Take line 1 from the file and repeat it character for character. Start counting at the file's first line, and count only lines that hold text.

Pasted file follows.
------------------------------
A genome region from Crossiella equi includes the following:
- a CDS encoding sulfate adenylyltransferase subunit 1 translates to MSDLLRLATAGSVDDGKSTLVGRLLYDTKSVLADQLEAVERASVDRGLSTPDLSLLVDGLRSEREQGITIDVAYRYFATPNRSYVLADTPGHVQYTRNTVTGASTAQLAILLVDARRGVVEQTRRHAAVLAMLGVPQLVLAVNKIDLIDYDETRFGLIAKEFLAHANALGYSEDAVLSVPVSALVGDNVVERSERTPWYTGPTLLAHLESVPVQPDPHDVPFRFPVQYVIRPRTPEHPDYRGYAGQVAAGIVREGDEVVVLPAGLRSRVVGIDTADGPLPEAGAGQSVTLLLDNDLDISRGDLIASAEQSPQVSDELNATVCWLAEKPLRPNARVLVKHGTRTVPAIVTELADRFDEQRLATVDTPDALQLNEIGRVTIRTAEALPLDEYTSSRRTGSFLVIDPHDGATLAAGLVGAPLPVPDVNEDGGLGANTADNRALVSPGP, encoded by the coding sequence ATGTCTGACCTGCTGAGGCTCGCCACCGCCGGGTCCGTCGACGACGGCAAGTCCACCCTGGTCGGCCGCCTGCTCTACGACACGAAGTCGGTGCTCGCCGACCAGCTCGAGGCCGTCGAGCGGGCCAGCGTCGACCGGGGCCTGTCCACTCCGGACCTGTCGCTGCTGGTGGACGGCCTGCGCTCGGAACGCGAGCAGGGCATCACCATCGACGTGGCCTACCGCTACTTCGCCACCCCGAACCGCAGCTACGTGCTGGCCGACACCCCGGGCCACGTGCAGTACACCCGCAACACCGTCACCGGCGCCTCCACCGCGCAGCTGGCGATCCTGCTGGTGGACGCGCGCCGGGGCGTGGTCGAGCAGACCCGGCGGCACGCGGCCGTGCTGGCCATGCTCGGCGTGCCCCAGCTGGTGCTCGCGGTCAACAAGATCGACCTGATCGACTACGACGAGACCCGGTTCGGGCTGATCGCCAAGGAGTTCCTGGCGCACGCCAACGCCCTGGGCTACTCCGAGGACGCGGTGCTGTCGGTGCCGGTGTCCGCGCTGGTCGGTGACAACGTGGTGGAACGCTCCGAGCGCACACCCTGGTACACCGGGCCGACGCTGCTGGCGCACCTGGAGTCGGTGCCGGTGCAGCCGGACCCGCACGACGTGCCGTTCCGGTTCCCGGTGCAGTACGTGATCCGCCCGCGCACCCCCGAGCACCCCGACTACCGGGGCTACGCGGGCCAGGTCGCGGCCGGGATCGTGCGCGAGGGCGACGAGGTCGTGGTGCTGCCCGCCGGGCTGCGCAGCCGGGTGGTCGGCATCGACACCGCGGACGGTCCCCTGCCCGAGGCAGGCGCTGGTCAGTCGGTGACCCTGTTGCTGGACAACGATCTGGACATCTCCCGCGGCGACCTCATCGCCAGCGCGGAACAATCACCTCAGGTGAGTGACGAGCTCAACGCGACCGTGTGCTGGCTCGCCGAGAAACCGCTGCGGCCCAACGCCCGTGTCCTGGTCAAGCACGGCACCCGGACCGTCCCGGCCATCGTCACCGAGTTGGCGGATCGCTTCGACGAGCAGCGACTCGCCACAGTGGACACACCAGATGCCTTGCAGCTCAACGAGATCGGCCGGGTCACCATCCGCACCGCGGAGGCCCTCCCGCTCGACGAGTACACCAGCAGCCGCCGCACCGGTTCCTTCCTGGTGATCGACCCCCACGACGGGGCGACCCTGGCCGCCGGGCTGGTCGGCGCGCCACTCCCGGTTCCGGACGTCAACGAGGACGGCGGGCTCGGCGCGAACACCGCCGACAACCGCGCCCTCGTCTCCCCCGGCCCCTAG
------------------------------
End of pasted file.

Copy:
A genome region from Crossiella equi includes the following: